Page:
The Glensheen Mansion is a marvel all its own and is worth seeing regardless of the intriguing lure of the mysterious murder. Don’t expect the guides to answer many questions about the Glensheen Mansion murders. In fact, until recently, the family requested that the guides discourage any inquiries about the murder, preferring that the dark event did not overshadow the family’s philanthropic history in the community and the beauty of the home. There is much talk of visitors noticing the presence of ghosts at Glensheen Mansion, but you’ll have to see for yourself as the tour guides will not broach that subject either.

Ironically, before being murdered, Elizabeth Congdon permitted the movie “You’ll Like my Mother,” staring Patty Duke, to be filmed in the house. The movie is about a young woman who goes to meet her new mother-in-law. The plot twist is that her mother-in-law has been murdered and the woman posing as her mother-in-law is the murderer!

Go To Part 1 – Glensheen Mansion: A Historic Estate

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7 Comments on "Glensheen Mansion Murders – The Real Story"

  1. Jason Hankinson
    Jul 19th, 2011

    Thank you for finally writing a good article about the glensheen mansion murders. i read several and the rest were not very good. Tahnks!

  2. Allison
    Oct 27th, 2011

    Soooo trying this tonight!

  3. Jim
    Jan 31st, 2012

    This is a crazy story! I’ve lived in Duluth my whole life, but didn’t know the details of what happened. Nice article!

  4. Teresa
    Jun 8th, 2012

    I had the pleasure of meeting Gary Waller in 2004,in Spooner Wi.He is a very interesting man and learn`t alot about the murders and the history of the Glensheen.He gave me his book,Will to murder,he and John Desanto signed it,just need the aurthor`s signature to complete it.I have also gone on many tours there,I had seen the movie that was made in the Glensheen and remembered every room that was used in the movie.I have also seen the ghosts and more then felt their presence.I believe there are many spirits the roam that house,I`ve seen the presence of alittle boy in the very top windows of the house facing the lake and the smoking room has the fresh smells of pipe tobacco,I`ve also seen a woman looking out the window of the room Elizabeth was murdered in and when in her room can smell a soft perfume.The house holds many mysteries which it fascinates me.Want to learn more.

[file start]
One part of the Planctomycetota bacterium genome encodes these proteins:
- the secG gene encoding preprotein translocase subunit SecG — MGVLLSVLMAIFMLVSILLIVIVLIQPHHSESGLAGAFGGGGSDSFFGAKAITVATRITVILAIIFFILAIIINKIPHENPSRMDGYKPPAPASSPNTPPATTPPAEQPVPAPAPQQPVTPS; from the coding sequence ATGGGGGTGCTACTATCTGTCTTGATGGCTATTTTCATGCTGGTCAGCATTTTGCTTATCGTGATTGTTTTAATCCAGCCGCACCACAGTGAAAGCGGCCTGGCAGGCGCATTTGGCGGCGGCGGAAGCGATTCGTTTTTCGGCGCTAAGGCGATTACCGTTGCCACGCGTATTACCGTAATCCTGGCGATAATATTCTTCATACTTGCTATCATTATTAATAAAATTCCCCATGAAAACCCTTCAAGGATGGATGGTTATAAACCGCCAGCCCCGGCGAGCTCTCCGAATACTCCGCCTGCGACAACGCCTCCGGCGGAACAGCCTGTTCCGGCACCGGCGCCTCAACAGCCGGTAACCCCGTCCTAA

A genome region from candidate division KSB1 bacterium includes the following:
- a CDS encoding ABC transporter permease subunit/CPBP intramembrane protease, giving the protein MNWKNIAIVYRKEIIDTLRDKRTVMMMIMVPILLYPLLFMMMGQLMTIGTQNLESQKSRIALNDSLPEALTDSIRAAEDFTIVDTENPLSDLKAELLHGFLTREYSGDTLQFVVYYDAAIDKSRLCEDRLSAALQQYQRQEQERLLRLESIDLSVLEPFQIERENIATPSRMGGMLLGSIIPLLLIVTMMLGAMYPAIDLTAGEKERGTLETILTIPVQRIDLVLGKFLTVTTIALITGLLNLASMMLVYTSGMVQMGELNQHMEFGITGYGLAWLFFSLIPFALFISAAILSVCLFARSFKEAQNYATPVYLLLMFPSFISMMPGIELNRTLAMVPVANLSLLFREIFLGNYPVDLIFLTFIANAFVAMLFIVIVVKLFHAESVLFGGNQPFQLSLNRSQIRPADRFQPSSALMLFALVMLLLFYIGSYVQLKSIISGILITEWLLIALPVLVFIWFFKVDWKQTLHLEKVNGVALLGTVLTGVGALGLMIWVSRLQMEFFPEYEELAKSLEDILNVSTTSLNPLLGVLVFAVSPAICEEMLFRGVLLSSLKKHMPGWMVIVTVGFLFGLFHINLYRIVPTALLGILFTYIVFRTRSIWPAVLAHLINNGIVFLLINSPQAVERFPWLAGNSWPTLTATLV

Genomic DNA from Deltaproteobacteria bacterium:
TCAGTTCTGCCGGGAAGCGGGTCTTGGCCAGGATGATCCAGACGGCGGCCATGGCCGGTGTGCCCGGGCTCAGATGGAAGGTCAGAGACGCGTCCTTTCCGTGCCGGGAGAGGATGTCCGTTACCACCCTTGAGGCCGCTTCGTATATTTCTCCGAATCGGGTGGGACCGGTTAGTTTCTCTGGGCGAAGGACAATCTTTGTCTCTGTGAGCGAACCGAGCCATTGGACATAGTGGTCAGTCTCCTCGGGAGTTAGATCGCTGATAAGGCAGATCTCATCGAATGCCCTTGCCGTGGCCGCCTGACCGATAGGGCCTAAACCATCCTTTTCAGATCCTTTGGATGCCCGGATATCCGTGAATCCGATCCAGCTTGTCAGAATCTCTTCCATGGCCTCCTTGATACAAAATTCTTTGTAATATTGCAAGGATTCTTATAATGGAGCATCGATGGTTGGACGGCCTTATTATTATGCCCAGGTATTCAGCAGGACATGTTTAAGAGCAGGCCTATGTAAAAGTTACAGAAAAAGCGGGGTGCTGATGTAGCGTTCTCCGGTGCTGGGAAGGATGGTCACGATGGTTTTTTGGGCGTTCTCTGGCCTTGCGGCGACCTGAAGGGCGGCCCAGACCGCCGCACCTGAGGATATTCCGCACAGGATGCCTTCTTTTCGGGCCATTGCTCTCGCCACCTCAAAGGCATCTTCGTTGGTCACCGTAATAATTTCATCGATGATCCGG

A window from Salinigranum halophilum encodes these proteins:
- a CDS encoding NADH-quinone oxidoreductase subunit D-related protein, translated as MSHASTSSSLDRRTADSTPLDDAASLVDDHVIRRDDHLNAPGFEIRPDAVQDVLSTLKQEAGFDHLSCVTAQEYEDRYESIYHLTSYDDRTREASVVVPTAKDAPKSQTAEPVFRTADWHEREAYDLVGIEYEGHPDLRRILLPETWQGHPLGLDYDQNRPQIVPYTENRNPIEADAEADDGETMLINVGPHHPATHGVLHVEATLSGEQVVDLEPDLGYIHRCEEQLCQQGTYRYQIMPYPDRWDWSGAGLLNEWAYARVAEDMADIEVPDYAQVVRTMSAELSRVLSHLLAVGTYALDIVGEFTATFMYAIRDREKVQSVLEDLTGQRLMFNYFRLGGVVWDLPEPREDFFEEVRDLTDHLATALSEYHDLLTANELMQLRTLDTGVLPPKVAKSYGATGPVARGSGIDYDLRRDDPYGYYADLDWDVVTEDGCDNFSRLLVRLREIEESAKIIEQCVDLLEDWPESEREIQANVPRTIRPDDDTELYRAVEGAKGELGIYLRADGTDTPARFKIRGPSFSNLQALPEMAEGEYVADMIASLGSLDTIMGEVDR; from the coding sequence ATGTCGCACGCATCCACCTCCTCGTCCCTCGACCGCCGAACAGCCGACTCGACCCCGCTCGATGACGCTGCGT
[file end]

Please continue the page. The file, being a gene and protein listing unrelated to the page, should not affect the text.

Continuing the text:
5. Kylee
    Feb 16th, 2013

    I just went to the mansion- it is fascinating but if you are planing on going on the expanded tour it is a little bit creepy- stay a way from the luggage closet on the third floor

  6. Char
    Aug 12th, 2013

    We just did the expanded tour of the mansion. Not creepy to us, a very beautiful home. I tried very hard to smell cigar in the smoking room, no odor. Nothing wrong with the luggage closet, just a closet with family luggage. No ghosts either. I think people’s imaginations run a little wild knowing there had been a tragedy in this family.

  7. [...] was first occupied. Very little updating has ever been done. It was a neat home to tour and has an interesting family history not mentioned on the [...]